threatened through: Campaigns against foreign goods, Mandatory labor benefits legislations,
kidnappings, terrorist threats and other forms of violence, civil wars, inflation, currency
devaluation and increased taxation.
Transfer risks: in which the government interferes with the firm’s ability to shift funds into
and out of the country by repatriation.
5. A) what are the particular types of foreign alliances? b) What are the
motives/advantages for companies to enter into collaborative arrangements? c) What are
the major problems that can occur in collaborative arrangements?

a) International firms may choose to do business in a variety of ways. Some of the most common
include exports, licenses, contracts and turnkey operations, franchises, joint ventures, wholly
owned subsidiaries, and strategic alliances.

Exporting is often the first international choice for firms, and many firms rely substantially on
exports throughout their history. Exporting is the sale of goods and services produced in one
country in another country.

Licenses are granted from a licensor to a licensee for the rights to some intangible property (e.g.
patents, processes, copyrights, trademarks) for agreed on compensation (a royalty payment). The
licensing agreement gives access to foreign markets through foreign production without the
necessity of investing in the foreign location.

Contracts are used frequently by firms that provide specialized services, such as management,
technical knowledge, engineering, information technology, education, and so on, in a foreign
location for a specified time period and fee. Contracts are attractive for firms that have talents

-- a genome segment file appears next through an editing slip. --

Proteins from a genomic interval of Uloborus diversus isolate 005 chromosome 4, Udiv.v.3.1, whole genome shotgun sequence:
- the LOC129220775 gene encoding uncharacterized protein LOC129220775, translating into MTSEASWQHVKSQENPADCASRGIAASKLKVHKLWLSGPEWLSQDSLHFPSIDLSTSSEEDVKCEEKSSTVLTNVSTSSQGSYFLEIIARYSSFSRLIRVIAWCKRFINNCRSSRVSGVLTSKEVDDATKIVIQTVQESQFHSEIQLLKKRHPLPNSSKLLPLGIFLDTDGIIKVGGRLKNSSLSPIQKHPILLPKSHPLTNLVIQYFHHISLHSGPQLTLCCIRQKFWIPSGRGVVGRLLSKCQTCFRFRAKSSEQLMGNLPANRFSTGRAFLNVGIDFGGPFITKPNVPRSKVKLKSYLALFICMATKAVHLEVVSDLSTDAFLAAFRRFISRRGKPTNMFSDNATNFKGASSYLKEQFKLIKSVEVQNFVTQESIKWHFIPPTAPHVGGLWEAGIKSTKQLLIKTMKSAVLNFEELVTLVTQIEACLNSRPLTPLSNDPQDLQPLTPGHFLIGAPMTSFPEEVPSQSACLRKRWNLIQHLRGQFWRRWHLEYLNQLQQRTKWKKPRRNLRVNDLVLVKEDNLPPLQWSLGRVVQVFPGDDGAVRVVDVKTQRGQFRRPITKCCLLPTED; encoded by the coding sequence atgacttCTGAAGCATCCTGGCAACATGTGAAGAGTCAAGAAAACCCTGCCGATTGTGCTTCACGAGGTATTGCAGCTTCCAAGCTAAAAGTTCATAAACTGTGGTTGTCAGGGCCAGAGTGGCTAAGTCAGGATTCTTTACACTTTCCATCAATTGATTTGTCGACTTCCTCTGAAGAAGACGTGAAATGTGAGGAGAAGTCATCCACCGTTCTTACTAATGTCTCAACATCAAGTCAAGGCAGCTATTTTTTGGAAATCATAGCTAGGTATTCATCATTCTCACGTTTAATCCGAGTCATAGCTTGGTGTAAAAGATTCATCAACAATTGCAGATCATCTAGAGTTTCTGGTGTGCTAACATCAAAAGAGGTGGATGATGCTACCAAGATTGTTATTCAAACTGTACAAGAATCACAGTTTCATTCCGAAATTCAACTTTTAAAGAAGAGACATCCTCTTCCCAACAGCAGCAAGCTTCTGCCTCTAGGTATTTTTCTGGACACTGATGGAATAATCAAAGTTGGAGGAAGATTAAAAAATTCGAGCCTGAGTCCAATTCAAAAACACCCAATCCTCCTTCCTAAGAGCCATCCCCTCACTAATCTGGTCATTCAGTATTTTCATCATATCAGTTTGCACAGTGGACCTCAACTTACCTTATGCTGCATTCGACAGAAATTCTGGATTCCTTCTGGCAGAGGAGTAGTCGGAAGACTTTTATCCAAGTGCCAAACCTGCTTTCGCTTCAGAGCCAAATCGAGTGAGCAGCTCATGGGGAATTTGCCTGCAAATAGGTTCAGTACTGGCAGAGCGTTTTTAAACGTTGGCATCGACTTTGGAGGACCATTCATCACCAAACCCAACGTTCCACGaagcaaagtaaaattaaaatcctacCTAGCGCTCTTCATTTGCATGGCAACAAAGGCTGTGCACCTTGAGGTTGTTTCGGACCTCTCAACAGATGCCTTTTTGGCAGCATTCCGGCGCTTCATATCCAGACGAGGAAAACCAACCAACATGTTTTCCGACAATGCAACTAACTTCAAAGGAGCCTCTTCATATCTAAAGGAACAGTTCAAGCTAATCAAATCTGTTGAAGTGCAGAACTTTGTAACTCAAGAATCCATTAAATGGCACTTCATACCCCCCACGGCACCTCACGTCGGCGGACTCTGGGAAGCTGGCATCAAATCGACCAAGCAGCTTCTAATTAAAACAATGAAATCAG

not being fully utilized at home and in demand in foreign locations.

Turnkey contracts are a specific kind of contract where a firm constructs a facility, starts
operations, trains local personnel, then transfers the facility (turns over the keys) to the foreign
owner. These contracts are usually for very large infrastructure projects, such as dams, railways,
and airports, and involve substantial financing; thus they are often financed by international
financial institutions such as the World Bank.

Franchises involve the sale of the right to operate a complete business operation. Well-known
examples include independently owned fast-food restaurants like McDonald's and Pizza Hut.

Joint ventures involve shared ownership in a subsidiary company. A joint venture allows a firm
to take an investment position in a foreign location without taking on the complete responsibility
for the foreign investment.

Wholly-owned subsidiaries involve the establishment of businesses in foreign locations which


are owned entirely by the investing firm. This entry choice puts the investor parent in full control
of operations but also requires the ability to provide the needed capital and management, and to
take on all of the risk.

Strategic alliances are arrangements among companies to cooperate for strategic purposes.
Licenses and joint ventures are forms of strategic alliances, but are often differentiated from
them. Strategic alliances can involve no joint ownership or specific license agreement, but rather
two companies working together to develop a synergy. Joint advertising programs are a form of
strategic alliance, as are joint research and development programs